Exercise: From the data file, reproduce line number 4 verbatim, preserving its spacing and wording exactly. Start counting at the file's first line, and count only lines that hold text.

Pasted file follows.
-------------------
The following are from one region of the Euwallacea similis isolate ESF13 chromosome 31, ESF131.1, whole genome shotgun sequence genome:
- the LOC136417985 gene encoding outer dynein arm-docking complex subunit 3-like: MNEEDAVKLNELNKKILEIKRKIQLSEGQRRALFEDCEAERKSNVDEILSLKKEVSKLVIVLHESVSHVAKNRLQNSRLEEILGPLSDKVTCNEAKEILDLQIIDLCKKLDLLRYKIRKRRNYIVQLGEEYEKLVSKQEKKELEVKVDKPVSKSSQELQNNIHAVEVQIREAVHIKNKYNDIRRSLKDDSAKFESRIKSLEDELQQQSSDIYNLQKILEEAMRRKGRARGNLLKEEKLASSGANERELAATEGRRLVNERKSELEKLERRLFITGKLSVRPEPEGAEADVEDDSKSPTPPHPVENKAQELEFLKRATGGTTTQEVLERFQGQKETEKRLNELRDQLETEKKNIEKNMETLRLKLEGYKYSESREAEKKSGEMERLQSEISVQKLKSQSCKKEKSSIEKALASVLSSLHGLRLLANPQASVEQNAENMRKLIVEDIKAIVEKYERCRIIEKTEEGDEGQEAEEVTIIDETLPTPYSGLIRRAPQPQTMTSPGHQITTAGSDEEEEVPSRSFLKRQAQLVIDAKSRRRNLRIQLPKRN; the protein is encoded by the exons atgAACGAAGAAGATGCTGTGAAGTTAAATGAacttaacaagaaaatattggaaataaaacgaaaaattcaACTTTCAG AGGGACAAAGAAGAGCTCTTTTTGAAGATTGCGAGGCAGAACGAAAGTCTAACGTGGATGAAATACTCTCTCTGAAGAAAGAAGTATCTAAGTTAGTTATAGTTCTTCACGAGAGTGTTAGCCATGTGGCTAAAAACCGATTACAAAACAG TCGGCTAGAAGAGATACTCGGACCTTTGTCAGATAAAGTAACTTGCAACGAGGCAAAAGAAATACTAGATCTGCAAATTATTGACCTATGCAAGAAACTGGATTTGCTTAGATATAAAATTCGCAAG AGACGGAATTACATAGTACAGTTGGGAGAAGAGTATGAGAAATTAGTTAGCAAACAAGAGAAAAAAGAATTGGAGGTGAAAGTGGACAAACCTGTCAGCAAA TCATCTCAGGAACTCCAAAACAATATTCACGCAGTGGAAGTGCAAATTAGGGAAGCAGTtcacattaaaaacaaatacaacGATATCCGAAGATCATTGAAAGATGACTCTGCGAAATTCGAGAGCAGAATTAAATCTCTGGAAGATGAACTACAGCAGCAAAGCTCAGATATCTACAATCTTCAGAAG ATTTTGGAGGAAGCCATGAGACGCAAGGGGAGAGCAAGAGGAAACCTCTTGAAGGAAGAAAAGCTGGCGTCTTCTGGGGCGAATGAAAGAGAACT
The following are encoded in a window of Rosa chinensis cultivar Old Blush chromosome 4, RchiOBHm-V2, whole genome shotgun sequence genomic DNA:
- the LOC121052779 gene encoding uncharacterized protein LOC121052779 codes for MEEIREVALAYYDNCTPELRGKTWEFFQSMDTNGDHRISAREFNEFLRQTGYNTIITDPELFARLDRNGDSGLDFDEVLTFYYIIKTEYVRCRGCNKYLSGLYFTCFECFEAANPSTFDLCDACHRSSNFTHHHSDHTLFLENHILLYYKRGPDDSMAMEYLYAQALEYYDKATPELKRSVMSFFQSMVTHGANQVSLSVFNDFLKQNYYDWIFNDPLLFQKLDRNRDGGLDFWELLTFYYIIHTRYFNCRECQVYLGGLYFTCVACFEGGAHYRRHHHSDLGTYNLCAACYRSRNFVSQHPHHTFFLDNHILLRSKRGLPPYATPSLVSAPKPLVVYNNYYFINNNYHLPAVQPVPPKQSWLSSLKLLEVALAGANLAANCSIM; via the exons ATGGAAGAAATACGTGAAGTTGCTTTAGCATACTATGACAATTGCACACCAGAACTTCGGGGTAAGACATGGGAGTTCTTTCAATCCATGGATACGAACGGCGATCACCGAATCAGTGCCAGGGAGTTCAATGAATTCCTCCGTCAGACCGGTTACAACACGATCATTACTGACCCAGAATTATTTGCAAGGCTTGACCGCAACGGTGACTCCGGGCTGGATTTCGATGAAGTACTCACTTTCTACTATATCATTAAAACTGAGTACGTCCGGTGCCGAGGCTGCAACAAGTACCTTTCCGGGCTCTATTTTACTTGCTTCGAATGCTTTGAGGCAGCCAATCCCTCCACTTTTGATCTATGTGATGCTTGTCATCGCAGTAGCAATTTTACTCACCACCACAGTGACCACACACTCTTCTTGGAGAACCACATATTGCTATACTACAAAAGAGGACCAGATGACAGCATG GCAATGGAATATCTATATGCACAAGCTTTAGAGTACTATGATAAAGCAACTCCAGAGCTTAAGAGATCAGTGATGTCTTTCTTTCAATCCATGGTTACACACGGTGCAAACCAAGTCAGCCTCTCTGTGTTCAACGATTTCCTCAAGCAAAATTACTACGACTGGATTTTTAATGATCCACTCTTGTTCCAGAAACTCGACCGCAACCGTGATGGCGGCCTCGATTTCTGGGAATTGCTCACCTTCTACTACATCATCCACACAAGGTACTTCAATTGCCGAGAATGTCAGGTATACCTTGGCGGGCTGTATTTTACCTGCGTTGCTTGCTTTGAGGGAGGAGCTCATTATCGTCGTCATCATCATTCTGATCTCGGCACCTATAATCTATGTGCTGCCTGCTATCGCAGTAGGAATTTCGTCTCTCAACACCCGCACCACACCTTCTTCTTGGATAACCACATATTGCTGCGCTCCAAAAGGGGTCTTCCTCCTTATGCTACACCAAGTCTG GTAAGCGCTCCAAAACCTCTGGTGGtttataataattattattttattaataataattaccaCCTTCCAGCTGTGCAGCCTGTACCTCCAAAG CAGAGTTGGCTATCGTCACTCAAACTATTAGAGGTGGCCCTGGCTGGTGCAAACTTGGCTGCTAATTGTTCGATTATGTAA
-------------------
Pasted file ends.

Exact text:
- the LOC121052779 gene encoding uncharacterized protein LOC121052779 codes for MEEIREVALAYYDNCTPELRGKTWEFFQSMDTNGDHRISAREFNEFLRQTGYNTIITDPELFARLDRNGDSGLDFDEVLTFYYIIKTEYVRCRGCNKYLSGLYFTCFECFEAANPSTFDLCDACHRSSNFTHHHSDHTLFLENHILLYYKRGPDDSMAMEYLYAQALEYYDKATPELKRSVMSFFQSMVTHGANQVSLSVFNDFLKQNYYDWIFNDPLLFQKLDRNRDGGLDFWELLTFYYIIHTRYFNCRECQVYLGGLYFTCVACFEGGAHYRRHHHSDLGTYNLCAACYRSRNFVSQHPHHTFFLDNHILLRSKRGLPPYATPSLVSAPKPLVVYNNYYFINNNYHLPAVQPVPPKQSWLSSLKLLEVALAGANLAANCSIM; via the exons ATGGAAGAAATACGTGAAGTTGCTTTAGCATACTATGACAATTGCACACCAGAACTTCGGGGTAAGACATGGGAGTTCTTTCAATCCATGGATACGAACGGCGATCACCGAATCAGTGCCAGGGAGTTCAATGAATTCCTCCGTCAGACCGGTTACAACACGATCATTACTGACCCAGAATTATTTGCAAGGCTTGACCGCAACGGTGACTCCGGGCTGGATTTCGATGAAGTACTCACTTTCTACTATATCATTAAAACTGAGTACGTCCGGTGCCGAGGCTGCAACAAGTACCTTTCCGGGCTCTATTTTACTTGCTTCGAATGCTTTGAGGCAGCCAATCCCTCCACTTTTGATCTATGTGATGCTTGTCATCGCAGTAGCAATTTTACTCACCACCACAGTGACCACACACTCTTCTTGGAGAACCACATATTGCTATACTACAAAAGAGGACCAGATGACAGCATG GCAATGGAATATCTATATGCACAAGCTTTAGAGTACTATGATAAAGCAACTCCAGAGCTTAAGAGATCAGTGATGTCTTTCTTTCAATCCATGGTTACACACGGTGCAAACCAAGTCAGCCTCTCTGTGTTCAACGATTTCCTCAAGCAAAATTACTACGACTGGATTTTTAATGATCCACTCTTGTTCCAGAAACTCGACCGCAACCGTGATGGCGGCCTCGATTTCTGGGAATTGCTCACCTTCTACTACATCATCCACACAAGGTACTTCAATTGCCGAGAATGTCAGGTATACCTTGGCGGGCTGTATTTTACCTGCGTTGCTTGCTTTGAGGGAGGAGCTCATTATCGTCGTCATCATCATTCTGATCTCGGCACCTATAATCTATGTGCTGCCTGCTATCGCAGTAGGAATTTCGTCTCTCAACACCCGCACCACACCTTCTTCTTGGATAACCACATATTGCTGCGCTCCAAAAGGGGTCTTCCTCCTTATGCTACACCAAGTCTG GTAAGCGCTCCAAAACCTCTGGTGGtttataataattattattttattaataataattaccaCCTTCCAGCTGTGCAGCCTGTACCTCCAAAG CAGAGTTGGCTATCGTCACTCAAACTATTAGAGGTGGCCCTGGCTGGTGCAAACTTGGCTGCTAATTGTTCGATTATGTAA